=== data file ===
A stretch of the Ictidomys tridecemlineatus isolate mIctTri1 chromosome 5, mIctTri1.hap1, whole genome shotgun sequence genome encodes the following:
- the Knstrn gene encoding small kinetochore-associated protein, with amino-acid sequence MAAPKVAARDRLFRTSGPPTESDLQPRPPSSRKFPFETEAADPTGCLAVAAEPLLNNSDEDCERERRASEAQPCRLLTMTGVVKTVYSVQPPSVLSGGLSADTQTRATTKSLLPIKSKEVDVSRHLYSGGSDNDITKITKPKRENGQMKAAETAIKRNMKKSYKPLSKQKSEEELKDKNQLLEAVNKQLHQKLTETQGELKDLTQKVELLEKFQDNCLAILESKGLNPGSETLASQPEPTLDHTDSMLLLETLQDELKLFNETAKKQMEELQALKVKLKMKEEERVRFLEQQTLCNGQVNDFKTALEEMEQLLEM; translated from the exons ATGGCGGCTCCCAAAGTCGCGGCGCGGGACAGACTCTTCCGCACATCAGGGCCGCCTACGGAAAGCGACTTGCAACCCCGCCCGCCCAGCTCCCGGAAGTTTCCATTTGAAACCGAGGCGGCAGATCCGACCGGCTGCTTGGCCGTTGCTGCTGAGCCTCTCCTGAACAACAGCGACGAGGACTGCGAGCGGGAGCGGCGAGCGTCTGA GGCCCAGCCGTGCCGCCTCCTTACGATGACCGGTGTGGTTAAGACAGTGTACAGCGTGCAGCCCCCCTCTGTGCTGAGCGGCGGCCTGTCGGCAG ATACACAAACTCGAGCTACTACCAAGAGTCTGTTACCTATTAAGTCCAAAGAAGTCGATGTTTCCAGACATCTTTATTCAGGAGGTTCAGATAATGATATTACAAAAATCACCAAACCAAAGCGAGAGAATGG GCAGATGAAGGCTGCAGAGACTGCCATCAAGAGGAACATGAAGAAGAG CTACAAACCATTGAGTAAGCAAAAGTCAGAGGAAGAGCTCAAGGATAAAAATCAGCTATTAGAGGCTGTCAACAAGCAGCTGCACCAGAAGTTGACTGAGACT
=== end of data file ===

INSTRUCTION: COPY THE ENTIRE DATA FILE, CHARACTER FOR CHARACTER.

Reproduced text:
A stretch of the Ictidomys tridecemlineatus isolate mIctTri1 chromosome 5, mIctTri1.hap1, whole genome shotgun sequence genome encodes the following:
- the Knstrn gene encoding small kinetochore-associated protein, with amino-acid sequence MAAPKVAARDRLFRTSGPPTESDLQPRPPSSRKFPFETEAADPTGCLAVAAEPLLNNSDEDCERERRASEAQPCRLLTMTGVVKTVYSVQPPSVLSGGLSADTQTRATTKSLLPIKSKEVDVSRHLYSGGSDNDITKITKPKRENGQMKAAETAIKRNMKKSYKPLSKQKSEEELKDKNQLLEAVNKQLHQKLTETQGELKDLTQKVELLEKFQDNCLAILESKGLNPGSETLASQPEPTLDHTDSMLLLETLQDELKLFNETAKKQMEELQALKVKLKMKEEERVRFLEQQTLCNGQVNDFKTALEEMEQLLEM; translated from the exons ATGGCGGCTCCCAAAGTCGCGGCGCGGGACAGACTCTTCCGCACATCAGGGCCGCCTACGGAAAGCGACTTGCAACCCCGCCCGCCCAGCTCCCGGAAGTTTCCATTTGAAACCGAGGCGGCAGATCCGACCGGCTGCTTGGCCGTTGCTGCTGAGCCTCTCCTGAACAACAGCGACGAGGACTGCGAGCGGGAGCGGCGAGCGTCTGA GGCCCAGCCGTGCCGCCTCCTTACGATGACCGGTGTGGTTAAGACAGTGTACAGCGTGCAGCCCCCCTCTGTGCTGAGCGGCGGCCTGTCGGCAG ATACACAAACTCGAGCTACTACCAAGAGTCTGTTACCTATTAAGTCCAAAGAAGTCGATGTTTCCAGACATCTTTATTCAGGAGGTTCAGATAATGATATTACAAAAATCACCAAACCAAAGCGAGAGAATGG GCAGATGAAGGCTGCAGAGACTGCCATCAAGAGGAACATGAAGAAGAG CTACAAACCATTGAGTAAGCAAAAGTCAGAGGAAGAGCTCAAGGATAAAAATCAGCTATTAGAGGCTGTCAACAAGCAGCTGCACCAGAAGTTGACTGAGACT